Funny translations

The tourist industry is often conspicuous for saving money on translations. Here for your amusement, I hope, are some curiously translated signs and notices written in ‘English’, as seen in hotels all over the world.

In a Bucharest hotel lobby:
The lift is being fixed for the next day. During that time we regret that you will be unbearable.

In a Belgrade hotel elevator:
To move the cabin, push button for wishing floor. If the cabin should enter more persons, each one should press a number of wishing floor. Driving is then going alphabetically by national order.

In a Japanese hotel:
You are invited to take advantage of the chambermaid.

In the lobby of a Moscow hotel across from a Russian Orthodox monastery:
You are welcome to visit the cemetery where famous Russian and Soviet composers, artists, and writers are buried daily except Thursday.

In an Austrian hotel catering to climbers:
Not to perambulate the corridors in the hours of repose in the boots of ascension.

On the menu of a Swiss restaurant:
Our wines leave you nothing to hope for.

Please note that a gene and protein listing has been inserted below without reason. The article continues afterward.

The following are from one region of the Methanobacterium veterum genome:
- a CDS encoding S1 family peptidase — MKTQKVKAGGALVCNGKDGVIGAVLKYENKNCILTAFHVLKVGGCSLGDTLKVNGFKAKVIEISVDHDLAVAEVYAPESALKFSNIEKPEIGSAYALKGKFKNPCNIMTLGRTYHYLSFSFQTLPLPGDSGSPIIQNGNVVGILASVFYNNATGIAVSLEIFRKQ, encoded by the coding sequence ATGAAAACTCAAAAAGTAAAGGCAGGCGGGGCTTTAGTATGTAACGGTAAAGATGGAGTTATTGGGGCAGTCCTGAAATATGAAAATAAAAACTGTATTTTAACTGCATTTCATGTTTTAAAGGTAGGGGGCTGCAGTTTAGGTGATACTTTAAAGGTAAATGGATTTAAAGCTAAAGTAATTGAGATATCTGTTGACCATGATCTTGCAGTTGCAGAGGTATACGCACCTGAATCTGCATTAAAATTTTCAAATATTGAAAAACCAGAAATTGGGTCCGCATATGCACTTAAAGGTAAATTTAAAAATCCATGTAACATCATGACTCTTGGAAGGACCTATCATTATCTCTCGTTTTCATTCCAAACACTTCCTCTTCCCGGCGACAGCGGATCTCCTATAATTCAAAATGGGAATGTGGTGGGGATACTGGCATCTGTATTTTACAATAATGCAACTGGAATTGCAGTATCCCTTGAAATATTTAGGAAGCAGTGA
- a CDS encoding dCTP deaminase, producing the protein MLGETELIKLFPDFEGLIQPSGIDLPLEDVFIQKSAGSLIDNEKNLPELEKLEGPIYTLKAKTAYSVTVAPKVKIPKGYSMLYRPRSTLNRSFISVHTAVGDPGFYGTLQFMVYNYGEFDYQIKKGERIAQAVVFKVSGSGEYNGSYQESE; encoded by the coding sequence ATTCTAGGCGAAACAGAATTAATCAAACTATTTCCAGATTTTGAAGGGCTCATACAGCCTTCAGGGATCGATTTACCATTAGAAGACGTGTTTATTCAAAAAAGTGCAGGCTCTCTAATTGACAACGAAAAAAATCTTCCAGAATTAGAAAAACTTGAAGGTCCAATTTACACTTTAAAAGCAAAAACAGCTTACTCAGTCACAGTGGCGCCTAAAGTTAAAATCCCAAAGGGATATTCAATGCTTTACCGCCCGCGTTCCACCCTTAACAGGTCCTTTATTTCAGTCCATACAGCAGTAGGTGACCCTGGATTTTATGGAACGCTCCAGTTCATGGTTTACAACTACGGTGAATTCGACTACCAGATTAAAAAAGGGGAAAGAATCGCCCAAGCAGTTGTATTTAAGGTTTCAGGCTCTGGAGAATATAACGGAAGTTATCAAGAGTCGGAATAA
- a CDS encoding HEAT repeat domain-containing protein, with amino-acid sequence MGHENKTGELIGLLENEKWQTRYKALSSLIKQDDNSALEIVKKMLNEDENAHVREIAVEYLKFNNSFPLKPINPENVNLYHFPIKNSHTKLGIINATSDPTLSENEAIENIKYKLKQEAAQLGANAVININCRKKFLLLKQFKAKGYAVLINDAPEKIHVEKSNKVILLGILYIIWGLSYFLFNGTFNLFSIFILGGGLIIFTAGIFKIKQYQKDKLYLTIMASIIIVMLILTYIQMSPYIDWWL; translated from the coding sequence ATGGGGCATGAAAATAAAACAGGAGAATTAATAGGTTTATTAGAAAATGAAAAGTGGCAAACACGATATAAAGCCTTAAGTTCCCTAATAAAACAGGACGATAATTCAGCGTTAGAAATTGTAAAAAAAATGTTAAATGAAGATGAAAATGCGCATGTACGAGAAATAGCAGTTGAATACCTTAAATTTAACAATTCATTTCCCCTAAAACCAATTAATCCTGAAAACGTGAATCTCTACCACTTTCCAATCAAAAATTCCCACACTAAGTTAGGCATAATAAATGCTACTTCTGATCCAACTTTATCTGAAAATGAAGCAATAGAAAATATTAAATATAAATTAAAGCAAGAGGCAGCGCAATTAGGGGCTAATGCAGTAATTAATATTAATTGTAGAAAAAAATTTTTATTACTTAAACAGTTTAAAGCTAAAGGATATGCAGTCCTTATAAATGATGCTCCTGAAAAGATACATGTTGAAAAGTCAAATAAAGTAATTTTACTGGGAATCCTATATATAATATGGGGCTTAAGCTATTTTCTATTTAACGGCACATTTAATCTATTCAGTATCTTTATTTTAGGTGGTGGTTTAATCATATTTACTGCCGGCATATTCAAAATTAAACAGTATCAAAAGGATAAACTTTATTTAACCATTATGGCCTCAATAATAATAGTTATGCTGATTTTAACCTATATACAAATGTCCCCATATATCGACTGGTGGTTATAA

On the menu of a Polish hotel:
Salad a firm’s own make; limpid red beet soup with cheesy dumplings in the form of a finger; roasted duck let loose; beef rashers beaten up in the country people’s fashion.

In a Tokyo hotel:
Is forbidden to steal hotel towels please. If you are not a person to do such thing is please not to read notis.

In a Yugoslavian hotel:
The flattening of underwear with pleasure is the job of the chambermaid.

 

And some special Swedish ones (thanks to Jan Erik Moström in Umeå) :

CEO of a Swedish company at a international meeting:
Next year I will have to fock 78 people, mostly women“. (‘Focka’ means ‘sack’ or ‘fire’.)

General manager of another Swedish company at the opening of a trade fair:   “I now declare this mess open“.
(‘Mässa’ means ‘trade fair’.)

A Swedish schoolteacher was visiting England with his class. When it was time to  introduce themselves
to their host school, he started in classic style:  “Hello, we are from the Swedish fuck school…”.
(‘Fackskola’ in Swedish means ‘vocational  school’)

Of course mistranslations happen the other way round, too. At Hertz car rentals, Belfast airport, in 2010 I saw:
Have a safe journey!” translated into Swedish as “Kassaskåp resa!”
(a ‘kassaskåp’ is a ‘safe’ – in the sense of a lockable cupboard!)

Do send me more such gems for wider publication!